Solo travel is rising post-COVID, with women taking the lead

Women in their forties and up are keen to see the world.

Women in their forties and up are keen to see the world. Photo: Getty

Middle-aged women are leading the charge among Australia’s post-COVID-19 surge of solo travellers happy to globetrot alone.

Webjet data shows flight bookings by solo travellers for all destinations around the world soared 78 per cent between April 2022 and March 2023 compared with the same period in the previous year.

Much of this jump is likely down to the loosening of pandemic border restrictions, but solo travel has been rising in popularity every year for more than a decade, said Michelle Ashcroft, from Phil Hoffmann Travel.

Singles aren’t the only ones interested in a solo trip, she said.

Many people may have a partner who doesn’t want to travel; they might be going overseas to visit family; or they could be looking to build new friendships.

About 80 per cent of the travel agency’s solo traveller club are women,  and most are “younger than you might expect”.

“What we had thought about in the past for solo travellers was they were mainly elderly widows, basically. It’s not like that any more,” Ms Ashcroft said.

She said the women eager for solo travel are usually in their 40s and up, and range from empty nesters, to divorcees, to people who are keen to travel after years of focusing on a career.

Popular destinations

Europe was the most popular destination for solo travellers, with people keen to visit the UK, France, Spain and Italy.

Asian countries, especially Vietnam and Cambodia, have also proved popular, and many are venturing to the ‘Five Stans’ (Turkmenistan, Uzbekistan, Tajikistan, Kyrgyzstan and Kazakhstan) for an immersive cultural experience.

“[Solo travellers] want to discover things. They want to feel alive. They want to be part of a local culture,” Ms Ashcroft said.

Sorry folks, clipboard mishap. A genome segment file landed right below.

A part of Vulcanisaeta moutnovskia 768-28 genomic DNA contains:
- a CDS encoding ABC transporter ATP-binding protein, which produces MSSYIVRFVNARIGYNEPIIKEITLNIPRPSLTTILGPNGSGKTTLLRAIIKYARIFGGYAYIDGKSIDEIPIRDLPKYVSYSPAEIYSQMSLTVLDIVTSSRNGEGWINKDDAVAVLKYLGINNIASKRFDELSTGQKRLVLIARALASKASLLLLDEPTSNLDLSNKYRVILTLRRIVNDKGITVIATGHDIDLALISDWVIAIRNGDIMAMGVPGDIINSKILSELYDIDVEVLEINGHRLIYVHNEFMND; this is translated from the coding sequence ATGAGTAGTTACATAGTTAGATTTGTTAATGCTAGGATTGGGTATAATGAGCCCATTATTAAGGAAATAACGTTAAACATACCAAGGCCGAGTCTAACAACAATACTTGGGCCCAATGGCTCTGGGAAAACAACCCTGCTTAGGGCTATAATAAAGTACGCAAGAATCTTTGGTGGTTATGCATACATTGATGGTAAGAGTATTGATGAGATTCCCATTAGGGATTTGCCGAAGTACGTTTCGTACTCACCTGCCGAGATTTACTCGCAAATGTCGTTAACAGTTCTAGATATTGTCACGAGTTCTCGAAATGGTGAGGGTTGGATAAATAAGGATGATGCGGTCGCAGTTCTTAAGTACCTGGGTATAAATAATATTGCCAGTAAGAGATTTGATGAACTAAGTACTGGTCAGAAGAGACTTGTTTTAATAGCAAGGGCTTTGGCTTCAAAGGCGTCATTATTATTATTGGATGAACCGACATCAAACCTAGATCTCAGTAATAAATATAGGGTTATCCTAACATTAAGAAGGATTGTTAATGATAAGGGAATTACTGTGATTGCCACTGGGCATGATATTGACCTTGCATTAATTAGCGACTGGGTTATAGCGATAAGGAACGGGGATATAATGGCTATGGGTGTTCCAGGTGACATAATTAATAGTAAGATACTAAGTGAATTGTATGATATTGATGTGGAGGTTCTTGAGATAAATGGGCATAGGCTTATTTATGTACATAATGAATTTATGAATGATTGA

“So we’re not talking about sitting in a bus and passing sites. We’re talking about getting off, staying local with families, all of that kind of thing.”

David Beirman, senior lecturer in tourism at the University of Technology Sydney, said while he doesn’t think there has been a recent uptick in solo travel, the trend is still popular among Australians.

He said countries closer to Australia, such as New Zealand and Indonesia, are also particularly popular with solo tourists, as is any location that offers cheap airfares and travel infrastructure geared towards English-speaking travellers.

Solo travel tips

Before heading off on your solo adventure, Ms Ashcroft suggested joining a solo travel club to meet like-minded people, and potentially friends to meet up with along your journey.

Some travel agencies offer these sort of clubs, but similarly focused groups on social media platforms like Facebook can also come in handy for exchanging tips and tricks for the independent adventurer.

Dr Beirman said if you’re looking to escape the dreaded ‘single surcharge’ (where a single person is asked to pay the same, if not more, than the price of two people sharing a room or travel package), some hotels will offer deals where you can share a room with another solo traveller to save money.

He said it’s also a good idea to plan ahead for your travels, particularly your arrival at your destination country.

“I think it’s always a good idea … to at least pre-arrange arrival arrangements, transfers and accommodation, especially on the first night at least because that’s when people are more vulnerable,” he said.

Although your first day should come with some planning, the general advice for solo travel is to be flexible and open to change so you can take advantage of whatever unexpected opportunities or experiences pop up.

But don’t leave yourself open to harm; research local scams to try and avoid playing the part of the gullible tourist and keep yourself, your belongings and your money safe.

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